Sex-education campaigners have laid out their vision for effective and comprehensive lessons in the subject, as the government’s consultation into the content of the sex-education curriculum comes to a close today.
The Sex Education Forum has published the 12 principles of effective relationships and sex education (RSE). These have been backed by the NEU teaching union and the NAHT headteachers’ union.
These principles also formed the basis of the Sex Education Forum’s submission in response to the government's consultation on the content of the curriculum for statutory relationships and sex education.
The consultation closes today. The government then will update its curriculum guidance for the first time since 2000. The completed guidance will be available in time for the introduction of statutory sex-education lessons, in September 2019.
As Tes reported last week, only 29 per cent of teaching staff believe that their schools will be ready to deliver relationships and sex education when it becomes statutory.
'An essential safeguarding tool'
The Sex Education Forum’s principles offer guidelines to teachers, based on research conducted by the organisation. In particular, they highlight the importance of basing sex-education lessons on fact, rather than on opinion.
The principles also emphasise the need for properly trained staff to teach the subject, as discussed in Tes magazine this week. And they stress that the curriculum should meet the needs of all pupils, including lesbian, gay, bisexual and transgender pupils, and those with special educational needs and disabilities.
Kevin Courtney, NEU joint general secretary, said: “High-quality, inclusive RSE is an essential safeguarding tool that can help students stay safe. RSE can only be effective if the content is reflective of and relevant to all students.”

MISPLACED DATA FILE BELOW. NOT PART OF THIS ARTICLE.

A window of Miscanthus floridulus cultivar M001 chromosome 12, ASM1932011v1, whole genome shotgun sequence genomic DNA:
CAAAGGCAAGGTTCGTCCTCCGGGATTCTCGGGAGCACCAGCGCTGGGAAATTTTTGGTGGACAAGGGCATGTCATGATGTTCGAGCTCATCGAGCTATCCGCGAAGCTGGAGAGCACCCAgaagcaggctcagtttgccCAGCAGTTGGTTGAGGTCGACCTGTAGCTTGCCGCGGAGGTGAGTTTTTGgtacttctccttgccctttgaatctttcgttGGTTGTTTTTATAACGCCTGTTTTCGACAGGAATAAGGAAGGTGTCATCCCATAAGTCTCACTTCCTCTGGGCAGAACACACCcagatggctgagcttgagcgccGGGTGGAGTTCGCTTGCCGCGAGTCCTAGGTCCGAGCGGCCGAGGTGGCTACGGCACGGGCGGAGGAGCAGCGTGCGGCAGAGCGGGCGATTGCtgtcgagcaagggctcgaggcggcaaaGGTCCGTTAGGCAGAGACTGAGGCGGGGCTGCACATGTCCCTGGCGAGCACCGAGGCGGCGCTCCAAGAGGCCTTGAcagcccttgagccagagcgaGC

He added that it was vital that teachers felt confident and well-equipped to deliver the new curriculum. “Statutory guidance must be accompanied by a comprehensive and well-funded package of support for schools,” he said.
And Paul Whiteman, NAHT general secretary, said that he was endorsing the 12 principles, as they provided clear guidance for schools on the content of sex-education lessons.
“It’s so important for all pupils in all schools to be taught about appropriate relationships, and for that teaching to be effective,” he said.
“The government must be prepared to invest in what is needed for the potentially positive impact of RSE to be a reality for pupils.”
The 12 principles of good sex education
- It should be an identifiable part of personal, social, health and economics (PSHE) education, with timetabled lessons across all key stages.
- It should be taught by staff regularly trained in relationships and sex education and PSHE, with expert visitors invited in where appropriate.
- Schools should work in partnership with parents and carers, informing them about what pupils are learning and explaining how they can complement this at home.
- Pupils should feel safe in lessons, and should have opportunities to develop critical-thinking and relationship skills.
- It should be based on reliable sources of information, and distinguish between fact and opinion.
- It should promote safe, equal, caring and enjoyable relationships, and discuss real-life issues appropriate to pupils’ ages.
- It should give a positive view of human sexuality, with honest and medically accurate information, so that pupils can learn about their bodies and sexual health in ways that are appropriate to their age.
- It should give pupils opportunities to reflect on values and influences that may shape their attitudes to relationships and sex, and encourage respect for different viewpoints.
- Pupils should be informed where to go for help and treatment, as well as how to find reliable information online.
- It should foster equality for lesbian, gay, bisexual and trans people, and challenge all forms of discrimination.
- It should meet the needs of all pupils, including those with special education needs and disabilities.
- Teachers should ask for pupils’ views, so that teaching can be made relevant to their lives.
For more information, visit the Sex Education Forum's website.
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